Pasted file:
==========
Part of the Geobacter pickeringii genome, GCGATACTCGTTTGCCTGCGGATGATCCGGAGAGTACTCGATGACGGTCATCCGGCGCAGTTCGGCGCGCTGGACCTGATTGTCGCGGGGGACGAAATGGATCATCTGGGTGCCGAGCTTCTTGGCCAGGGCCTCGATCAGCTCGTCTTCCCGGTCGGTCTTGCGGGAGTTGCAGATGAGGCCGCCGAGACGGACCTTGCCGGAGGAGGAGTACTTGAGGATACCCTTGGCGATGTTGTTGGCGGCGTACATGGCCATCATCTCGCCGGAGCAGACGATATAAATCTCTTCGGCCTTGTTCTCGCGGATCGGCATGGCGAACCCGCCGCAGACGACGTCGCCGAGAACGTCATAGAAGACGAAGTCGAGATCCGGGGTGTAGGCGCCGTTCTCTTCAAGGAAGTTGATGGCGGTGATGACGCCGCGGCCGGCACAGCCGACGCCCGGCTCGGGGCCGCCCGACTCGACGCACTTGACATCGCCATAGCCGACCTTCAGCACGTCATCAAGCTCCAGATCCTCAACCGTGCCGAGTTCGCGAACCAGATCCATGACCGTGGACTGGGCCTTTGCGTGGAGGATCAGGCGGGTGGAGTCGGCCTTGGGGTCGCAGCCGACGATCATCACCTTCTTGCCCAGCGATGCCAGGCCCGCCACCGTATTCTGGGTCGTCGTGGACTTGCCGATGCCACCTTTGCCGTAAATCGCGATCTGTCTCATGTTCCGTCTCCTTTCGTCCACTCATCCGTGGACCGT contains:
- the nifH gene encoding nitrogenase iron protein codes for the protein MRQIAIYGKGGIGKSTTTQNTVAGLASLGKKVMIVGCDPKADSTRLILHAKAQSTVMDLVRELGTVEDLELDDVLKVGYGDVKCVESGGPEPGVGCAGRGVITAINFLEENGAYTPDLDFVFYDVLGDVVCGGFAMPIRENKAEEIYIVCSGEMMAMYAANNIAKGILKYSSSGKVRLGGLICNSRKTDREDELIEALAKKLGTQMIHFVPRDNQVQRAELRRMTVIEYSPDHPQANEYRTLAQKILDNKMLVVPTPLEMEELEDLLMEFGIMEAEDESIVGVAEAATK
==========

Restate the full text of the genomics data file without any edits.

Part of the Geobacter pickeringii genome, GCGATACTCGTTTGCCTGCGGATGATCCGGAGAGTACTCGATGACGGTCATCCGGCGCAGTTCGGCGCGCTGGACCTGATTGTCGCGGGGGACGAAATGGATCATCTGGGTGCCGAGCTTCTTGGCCAGGGCCTCGATCAGCTCGTCTTCCCGGTCGGTCTTGCGGGAGTTGCAGATGAGGCCGCCGAGACGGACCTTGCCGGAGGAGGAGTACTTGAGGATACCCTTGGCGATGTTGTTGGCGGCGTACATGGCCATCATCTCGCCGGAGCAGACGATATAAATCTCTTCGGCCTTGTTCTCGCGGATCGGCATGGCGAACCCGCCGCAGACGACGTCGCCGAGAACGTCATAGAAGACGAAGTCGAGATCCGGGGTGTAGGCGCCGTTCTCTTCAAGGAAGTTGATGGCGGTGATGACGCCGCGGCCGGCACAGCCGACGCCCGGCTCGGGGCCGCCCGACTCGACGCACTTGACATCGCCATAGCCGACCTTCAGCACGTCATCAAGCTCCAGATCCTCAACCGTGCCGAGTTCGCGAACCAGATCCATGACCGTGGACTGGGCCTTTGCGTGGAGGATCAGGCGGGTGGAGTCGGCCTTGGGGTCGCAGCCGACGATCATCACCTTCTTGCCCAGCGATGCCAGGCCCGCCACCGTATTCTGGGTCGTCGTGGACTTGCCGATGCCACCTTTGCCGTAAATCGCGATCTGTCTCATGTTCCGTCTCCTTTCGTCCACTCATCCGTGGACCGT contains:
- the nifH gene encoding nitrogenase iron protein codes for the protein MRQIAIYGKGGIGKSTTTQNTVAGLASLGKKVMIVGCDPKADSTRLILHAKAQSTVMDLVRELGTVEDLELDDVLKVGYGDVKCVESGGPEPGVGCAGRGVITAINFLEENGAYTPDLDFVFYDVLGDVVCGGFAMPIRENKAEEIYIVCSGEMMAMYAANNIAKGILKYSSSGKVRLGGLICNSRKTDREDELIEALAKKLGTQMIHFVPRDNQVQRAELRRMTVIEYSPDHPQANEYRTLAQKILDNKMLVVPTPLEMEELEDLLMEFGIMEAEDESIVGVAEAATK